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Cox’s Last Stand

Posted by Larry Doyle on June 2, 2009 3:02 PM |

Chris Cox’s tenure as chair of the SEC was not highly regarded. From the debacle with the Bernie Madoff situation, to the failure of Lehman Bros., to the fraud encompassing Auction Rate Securities, the SEC under Cox was reduced to a kangaroo court. Knowing full well that he and his regime at the SEC would largely be held in contempt, it appears that Cox attempted to salvage some degree of respect as he prepared to depart. How so? Bloomberg reports Cox Questioned Fannie, Freddie Oversight While At SEC:

Christopher Cox, in one of his last acts as Securities and Exchange Commission chairman, took Fannie Mae and Freddie Mac’s regulator to task in a letter questioning whether the agency was upholding its legal duty to “preserve and conserve” the mortgage companies’ assets.

Cox asked in the Jan. 16 letter to Federal Housing Finance Agency Director James Lockhart whether the government-sponsored enterprises were being pressed too hard to bolster U.S. housing markets at the expense of profits. As a member of an oversight board advising Lockhart, Cox urged Lockhart to develop an “exit strategy” from government conservatorship that would restore the companies’ finances.

Cox’s questioning of the motivation and practices of the FHFA eerily reminds us of the pressures applied to Freddie Mac CFO David Kellerman prior to his taking his life. Clearly, Cox and Kellerman were uncomfortable in the approach and practices promoted by Uncle Sam. As The New York Times reported on April 22, 2009, Reported Suicide is Latest Shock at Freddie Mac:

Mr. Kellermann was also working in a poisonous political atmosphere. In addition to taking criticism over the bonuses, he was recently involved in tense conversations with the company’s federal regulator over its routine financial disclosures, according to people close to those discussions who also spoke on condition of anonymity. Freddie Mac executives wanted to emphasize to investors that they believed the company was being run to benefit the government, rather than shareholders. The company’s regulator, the Federal Housing Finance Authority, had pushed to play down that language. Freddie Mac reported to the Securities and Exchange Commission that changes it had made in practices to help the government “have increased our expenses or caused us to forgo revenue opportunities.”

In a very similar fashion, Bloomberg today reports:

The letter from Cox, which hasn’t been made public, underscores the tension between Fannie Mae and Freddie Mac’s responsibilities to investors and government demands that they help end the worst housing crisis since the Great Depression. The issues facing the companies, saddled with seven consecutive quarters of losses totaling $150 billion, will be examined by a House panel tomorrow.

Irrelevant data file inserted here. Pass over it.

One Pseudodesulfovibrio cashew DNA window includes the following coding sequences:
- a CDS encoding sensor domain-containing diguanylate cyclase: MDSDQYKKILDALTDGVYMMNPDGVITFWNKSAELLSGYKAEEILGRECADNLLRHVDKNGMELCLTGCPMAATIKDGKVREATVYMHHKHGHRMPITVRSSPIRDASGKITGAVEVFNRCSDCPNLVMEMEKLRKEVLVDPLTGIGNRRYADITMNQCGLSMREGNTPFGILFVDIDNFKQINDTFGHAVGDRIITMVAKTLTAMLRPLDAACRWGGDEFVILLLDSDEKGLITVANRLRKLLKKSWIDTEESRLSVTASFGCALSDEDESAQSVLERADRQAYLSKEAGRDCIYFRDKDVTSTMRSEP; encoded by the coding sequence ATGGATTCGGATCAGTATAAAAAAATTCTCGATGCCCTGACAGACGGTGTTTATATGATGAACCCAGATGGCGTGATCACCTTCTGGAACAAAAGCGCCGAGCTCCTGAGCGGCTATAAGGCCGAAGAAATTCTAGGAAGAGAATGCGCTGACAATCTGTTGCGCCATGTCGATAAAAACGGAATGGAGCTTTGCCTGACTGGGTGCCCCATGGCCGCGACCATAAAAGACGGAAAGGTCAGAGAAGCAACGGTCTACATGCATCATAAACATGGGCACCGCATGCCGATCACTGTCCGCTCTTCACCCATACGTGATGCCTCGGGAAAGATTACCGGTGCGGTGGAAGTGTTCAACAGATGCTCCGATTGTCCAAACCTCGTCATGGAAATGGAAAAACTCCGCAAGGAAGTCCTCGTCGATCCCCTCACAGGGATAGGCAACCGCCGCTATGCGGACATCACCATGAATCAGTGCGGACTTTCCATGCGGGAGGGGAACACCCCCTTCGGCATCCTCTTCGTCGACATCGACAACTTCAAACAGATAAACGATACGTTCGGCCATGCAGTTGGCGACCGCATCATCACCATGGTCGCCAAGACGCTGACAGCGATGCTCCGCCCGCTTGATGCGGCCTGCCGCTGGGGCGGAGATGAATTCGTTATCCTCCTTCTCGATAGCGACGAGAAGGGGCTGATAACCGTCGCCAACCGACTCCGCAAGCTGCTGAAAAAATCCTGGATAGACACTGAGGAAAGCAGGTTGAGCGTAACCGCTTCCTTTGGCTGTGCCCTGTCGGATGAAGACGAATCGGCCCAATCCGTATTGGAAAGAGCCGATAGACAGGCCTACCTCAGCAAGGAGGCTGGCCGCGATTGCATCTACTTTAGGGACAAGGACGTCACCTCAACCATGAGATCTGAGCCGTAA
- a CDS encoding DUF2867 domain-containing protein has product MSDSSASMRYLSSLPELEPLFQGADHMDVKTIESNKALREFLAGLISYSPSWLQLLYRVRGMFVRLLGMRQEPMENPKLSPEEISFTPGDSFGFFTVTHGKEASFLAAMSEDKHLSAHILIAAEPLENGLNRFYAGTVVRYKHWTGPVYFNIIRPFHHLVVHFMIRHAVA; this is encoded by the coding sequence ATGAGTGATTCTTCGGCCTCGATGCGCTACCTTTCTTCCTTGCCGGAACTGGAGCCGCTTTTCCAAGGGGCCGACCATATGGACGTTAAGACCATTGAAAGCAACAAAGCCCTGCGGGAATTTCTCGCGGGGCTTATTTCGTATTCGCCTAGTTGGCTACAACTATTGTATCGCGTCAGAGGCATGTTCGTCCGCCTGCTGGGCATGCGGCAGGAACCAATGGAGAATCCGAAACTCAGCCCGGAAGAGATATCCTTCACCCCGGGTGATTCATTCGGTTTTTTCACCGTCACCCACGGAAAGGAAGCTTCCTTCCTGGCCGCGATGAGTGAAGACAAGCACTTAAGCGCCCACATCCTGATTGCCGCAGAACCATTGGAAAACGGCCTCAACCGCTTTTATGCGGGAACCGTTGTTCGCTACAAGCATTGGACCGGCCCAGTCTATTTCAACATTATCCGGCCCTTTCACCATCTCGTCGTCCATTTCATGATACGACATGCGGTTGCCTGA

Certainly both Cox and Kellerman felt seriously troubled and conflicted between their roles and responsibilities and the goals of the government programs. The government programs have amounted to a massive redistribution of wealth to select American homeowners from investors, with the ultimate burden being assumed by American taxpayers.

Cox is trying to defend what is left of his reputation by shedding light on the magnitude of the “red sea” of embedded losses at Freddie and Fannie. Over and above that, the systemic risk posed by Freddie and Fannie has very real risk for other quasi-government agencies. Bloomberg addresses all of the possible consequences:

Failure to make Fannie Mae and Freddie Mac financially sound would impose expanded burdens on the Treasury and private debt markets because their $1.7 trillion in unsecured debt and $4 trillion in mortgage bonds are so widely held, he said. The government would bear responsibility even though the companies’ liabilities aren’t technically backed by its full faith and credit, he wrote.

The U.S. may be forced to assume the companies’ liabilities, increasing the $11.3 trillion in outstanding U.S. debt by about 50 percent and hampering the Treasury’s ability to borrow, Cox said.

If the government chose not to back Fannie Mae and Freddie Mac’s debt and they defaulted, Cox said there may be “significant impact on both the Treasury market as well as the agency market, including the Federal Home Loan Banks, the Farm Credit System and the Tennessee Valley Authority.

While Chris Cox has now been relegated to a punching bag in the pursuit of regulatory reform, he should be commended for drawing attention to the ugly underside of our financial system embodied by Freddie, Fannie, and their cousins FHLB, FCS, and TVA.

LD

  • I wonder why Cox included the TVA in his grab bag of government backed entities.

    The federal government explicitly does not back TVA bonds and financial instruments. And while TVA really needs to go bankrupt, the administration probably should take the receivership route. TVA’s $25 billion debt that is rising almost daily by more billions has to be stanched somewhere.

    For more on the TVA see http://norsworthyopinion.com

    Ernest Norsworthy
    emnorsworthy@earthlink.net






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